Financial Well-being in the Workplace: An Opportunity for Quality

two women conversing in the workplace

Organizations seeking to attract and retain top talent are turning to workplace wellness initiatives as a way to differentiate themselves from the competition and demonstrate to employees that they care about their overall health. Recently, this has started to include the addition of financial well-being programs.

This is an interesting moment for financial well-being in the workplace. More and more states are passing legislation mandating financial education courses for high school graduation, giving current and future students—who will become the next generation of employees—the foundational knowledge to build upon. Adults who may or may not have had any financial education in high school or a postsecondary institution may find their employers as a source for obtaining financial knowledge or skill.

In their latest workplace wellness survey, the Employee Benefits Research Institute explored employees’ views of financial education and financial well-being programs as part of overall workplace wellness program offerings:

  • About half (49%) understand their employer’s financial well-being benefits extremely or very well, compared to 69% who have the same understanding of their health benefits and 58% the same understanding of their retirement benefits.
  • Six in 10 are at least moderately concerned about their household’s financial well-being, an increase from 49% in 2021. In comparison, 50% are concerned about their emotional well-being and 48% about their physical well-being.
  • Fewer than four in 10 (36%) rate their employer’s efforts to improve their financial well-being as excellent or very good while rating their employer’s efforts to improve employee mental health (45%) and physical health (43%) as excellent or very good.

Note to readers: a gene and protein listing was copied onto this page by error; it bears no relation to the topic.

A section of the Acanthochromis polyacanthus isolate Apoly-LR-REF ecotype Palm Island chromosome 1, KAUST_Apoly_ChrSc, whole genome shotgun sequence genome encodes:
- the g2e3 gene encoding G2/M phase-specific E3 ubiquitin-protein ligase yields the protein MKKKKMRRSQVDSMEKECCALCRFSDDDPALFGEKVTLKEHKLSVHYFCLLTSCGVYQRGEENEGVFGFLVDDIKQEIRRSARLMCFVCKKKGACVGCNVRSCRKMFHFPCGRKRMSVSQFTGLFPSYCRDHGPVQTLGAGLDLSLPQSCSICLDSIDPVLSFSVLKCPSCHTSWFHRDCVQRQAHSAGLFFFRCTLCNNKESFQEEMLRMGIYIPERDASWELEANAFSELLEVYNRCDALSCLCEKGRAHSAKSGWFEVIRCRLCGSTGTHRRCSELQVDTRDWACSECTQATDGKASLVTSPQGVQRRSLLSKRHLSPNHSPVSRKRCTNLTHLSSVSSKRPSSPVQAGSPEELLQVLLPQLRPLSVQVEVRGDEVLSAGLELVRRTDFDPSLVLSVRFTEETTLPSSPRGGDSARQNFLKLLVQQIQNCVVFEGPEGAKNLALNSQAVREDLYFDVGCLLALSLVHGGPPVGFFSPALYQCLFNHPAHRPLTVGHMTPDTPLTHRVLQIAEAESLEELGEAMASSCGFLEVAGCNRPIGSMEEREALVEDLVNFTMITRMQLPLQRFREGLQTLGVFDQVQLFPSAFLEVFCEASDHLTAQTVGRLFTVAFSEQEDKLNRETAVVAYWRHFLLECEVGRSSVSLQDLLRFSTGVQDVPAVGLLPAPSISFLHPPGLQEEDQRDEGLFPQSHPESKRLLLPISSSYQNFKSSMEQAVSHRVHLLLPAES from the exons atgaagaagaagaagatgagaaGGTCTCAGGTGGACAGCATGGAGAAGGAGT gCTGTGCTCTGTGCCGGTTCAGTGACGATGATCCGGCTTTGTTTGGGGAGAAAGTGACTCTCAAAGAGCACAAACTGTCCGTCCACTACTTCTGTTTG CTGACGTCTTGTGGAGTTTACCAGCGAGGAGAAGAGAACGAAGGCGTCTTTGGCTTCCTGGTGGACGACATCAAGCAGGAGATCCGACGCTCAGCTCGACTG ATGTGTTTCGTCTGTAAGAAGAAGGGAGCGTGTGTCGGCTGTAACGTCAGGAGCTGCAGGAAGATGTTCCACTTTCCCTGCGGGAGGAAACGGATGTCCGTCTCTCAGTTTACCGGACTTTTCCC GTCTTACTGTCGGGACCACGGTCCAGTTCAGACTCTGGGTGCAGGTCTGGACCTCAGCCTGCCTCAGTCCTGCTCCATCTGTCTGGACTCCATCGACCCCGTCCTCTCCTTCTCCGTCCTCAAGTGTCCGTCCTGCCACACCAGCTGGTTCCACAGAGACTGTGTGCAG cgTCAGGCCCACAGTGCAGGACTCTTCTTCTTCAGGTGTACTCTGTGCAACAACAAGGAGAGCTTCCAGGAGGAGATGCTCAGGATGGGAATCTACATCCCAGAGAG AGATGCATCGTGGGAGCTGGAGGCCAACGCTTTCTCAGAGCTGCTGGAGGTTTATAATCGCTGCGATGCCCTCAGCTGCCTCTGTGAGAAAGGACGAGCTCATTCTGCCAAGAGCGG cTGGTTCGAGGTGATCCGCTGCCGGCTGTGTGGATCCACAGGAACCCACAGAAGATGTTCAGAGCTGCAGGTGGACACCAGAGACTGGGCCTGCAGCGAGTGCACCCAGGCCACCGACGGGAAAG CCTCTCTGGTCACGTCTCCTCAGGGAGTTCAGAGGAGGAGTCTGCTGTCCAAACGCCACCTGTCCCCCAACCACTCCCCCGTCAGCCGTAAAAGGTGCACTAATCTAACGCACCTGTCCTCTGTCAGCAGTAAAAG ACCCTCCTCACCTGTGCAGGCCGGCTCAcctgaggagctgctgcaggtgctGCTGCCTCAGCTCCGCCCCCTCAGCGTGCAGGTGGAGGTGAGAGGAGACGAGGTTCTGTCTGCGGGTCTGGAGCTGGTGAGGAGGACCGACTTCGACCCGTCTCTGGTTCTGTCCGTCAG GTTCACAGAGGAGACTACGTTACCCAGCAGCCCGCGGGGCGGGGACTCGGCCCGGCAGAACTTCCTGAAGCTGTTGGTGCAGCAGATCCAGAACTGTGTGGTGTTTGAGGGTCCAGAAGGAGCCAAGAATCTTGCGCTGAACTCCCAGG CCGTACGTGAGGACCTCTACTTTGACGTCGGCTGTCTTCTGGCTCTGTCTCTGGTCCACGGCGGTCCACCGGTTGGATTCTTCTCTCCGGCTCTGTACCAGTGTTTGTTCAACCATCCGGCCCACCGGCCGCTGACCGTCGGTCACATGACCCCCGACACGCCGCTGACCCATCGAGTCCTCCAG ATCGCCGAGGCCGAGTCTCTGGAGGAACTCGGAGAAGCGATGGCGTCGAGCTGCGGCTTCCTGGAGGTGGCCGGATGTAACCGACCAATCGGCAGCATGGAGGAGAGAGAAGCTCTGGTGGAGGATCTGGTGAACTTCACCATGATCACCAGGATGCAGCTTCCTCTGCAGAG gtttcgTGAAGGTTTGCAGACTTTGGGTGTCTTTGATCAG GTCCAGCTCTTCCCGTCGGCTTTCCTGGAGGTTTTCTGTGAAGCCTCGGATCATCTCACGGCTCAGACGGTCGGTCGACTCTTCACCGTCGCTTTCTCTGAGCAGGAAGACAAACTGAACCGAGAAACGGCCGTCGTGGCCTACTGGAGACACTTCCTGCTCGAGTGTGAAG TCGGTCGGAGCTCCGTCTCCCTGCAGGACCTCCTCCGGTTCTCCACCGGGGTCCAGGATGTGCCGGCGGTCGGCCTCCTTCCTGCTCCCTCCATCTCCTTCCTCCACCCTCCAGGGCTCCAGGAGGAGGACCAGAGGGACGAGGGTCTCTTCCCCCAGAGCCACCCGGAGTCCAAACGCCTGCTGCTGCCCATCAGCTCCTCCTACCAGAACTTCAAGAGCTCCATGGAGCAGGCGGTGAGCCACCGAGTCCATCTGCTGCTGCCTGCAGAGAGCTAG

• Two-thirds (66%) feel it’s their employer’s responsibility to ensure employees are financially secure and well, compared to mentally healthy and emotionally well (77%) and physically well (74%).

Respondents were also asked about the financial well-being options they have (or wished they had) from their employer and their thoughts on utilizing them:

  • Fewer than half of employees say they are offered a financial wellness program at work. However, when offered, six in 10 employees participated. Among those who have participated, two-thirds (66%) have taken advantage of resources in the program one-to-three times in the past year, while 28% have taken advantage of resources four or more times.
  • Those who have not participated cite not wanting to disclose their finances or financial issues to their employer (24%) as the top reason. One in five employees also cite the cost/fees of the benefits (21%), the difficulty of knowing which benefits to use (21%), and not knowing what benefits are offered (19%).
  • Seven in 10 remote or teleworking employees say that this option has had a positive impact on their financial well-being.

Simply offering programs won’t address all financial issues or concerns that employees have; well-designed financial education or coaching programs that go beyond the basic benefits information take intentional planning and facilitation by knowledgeable providers. Rightsizing expectations on where financial education fits into overall financial well-being can help companies design thoughtful programs with realistic outcomes in mind. In addition, appropriately communicating key information to employees at opportune times via the right internal channels can influence utilization and satisfaction with the programs companies offer.

Organizations that recognize they can positively influence their employees’ financial knowledge and well-being may see positive results in the acceptance of their overall workplace wellness initiative.

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